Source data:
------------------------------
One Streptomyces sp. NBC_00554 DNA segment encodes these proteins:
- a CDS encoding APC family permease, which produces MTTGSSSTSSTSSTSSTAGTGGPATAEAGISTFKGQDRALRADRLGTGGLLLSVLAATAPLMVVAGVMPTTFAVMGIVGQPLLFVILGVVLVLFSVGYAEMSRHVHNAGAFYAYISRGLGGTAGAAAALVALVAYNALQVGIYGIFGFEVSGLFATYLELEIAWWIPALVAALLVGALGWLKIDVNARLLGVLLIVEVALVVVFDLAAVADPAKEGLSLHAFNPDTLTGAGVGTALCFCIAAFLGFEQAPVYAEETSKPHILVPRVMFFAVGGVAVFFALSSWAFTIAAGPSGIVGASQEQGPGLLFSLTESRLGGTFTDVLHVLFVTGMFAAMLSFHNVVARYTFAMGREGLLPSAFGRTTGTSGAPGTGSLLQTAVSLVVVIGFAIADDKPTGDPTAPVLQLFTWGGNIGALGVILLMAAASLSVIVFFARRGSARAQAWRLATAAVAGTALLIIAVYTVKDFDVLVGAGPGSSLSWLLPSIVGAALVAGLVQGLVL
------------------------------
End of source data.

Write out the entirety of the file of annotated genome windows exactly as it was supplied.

One Streptomyces sp. NBC_00554 DNA segment encodes these proteins:
- a CDS encoding APC family permease, which produces MTTGSSSTSSTSSTSSTAGTGGPATAEAGISTFKGQDRALRADRLGTGGLLLSVLAATAPLMVVAGVMPTTFAVMGIVGQPLLFVILGVVLVLFSVGYAEMSRHVHNAGAFYAYISRGLGGTAGAAAALVALVAYNALQVGIYGIFGFEVSGLFATYLELEIAWWIPALVAALLVGALGWLKIDVNARLLGVLLIVEVALVVVFDLAAVADPAKEGLSLHAFNPDTLTGAGVGTALCFCIAAFLGFEQAPVYAEETSKPHILVPRVMFFAVGGVAVFFALSSWAFTIAAGPSGIVGASQEQGPGLLFSLTESRLGGTFTDVLHVLFVTGMFAAMLSFHNVVARYTFAMGREGLLPSAFGRTTGTSGAPGTGSLLQTAVSLVVVIGFAIADDKPTGDPTAPVLQLFTWGGNIGALGVILLMAAASLSVIVFFARRGSARAQAWRLATAAVAGTALLIIAVYTVKDFDVLVGAGPGSSLSWLLPSIVGAALVAGLVQGLVL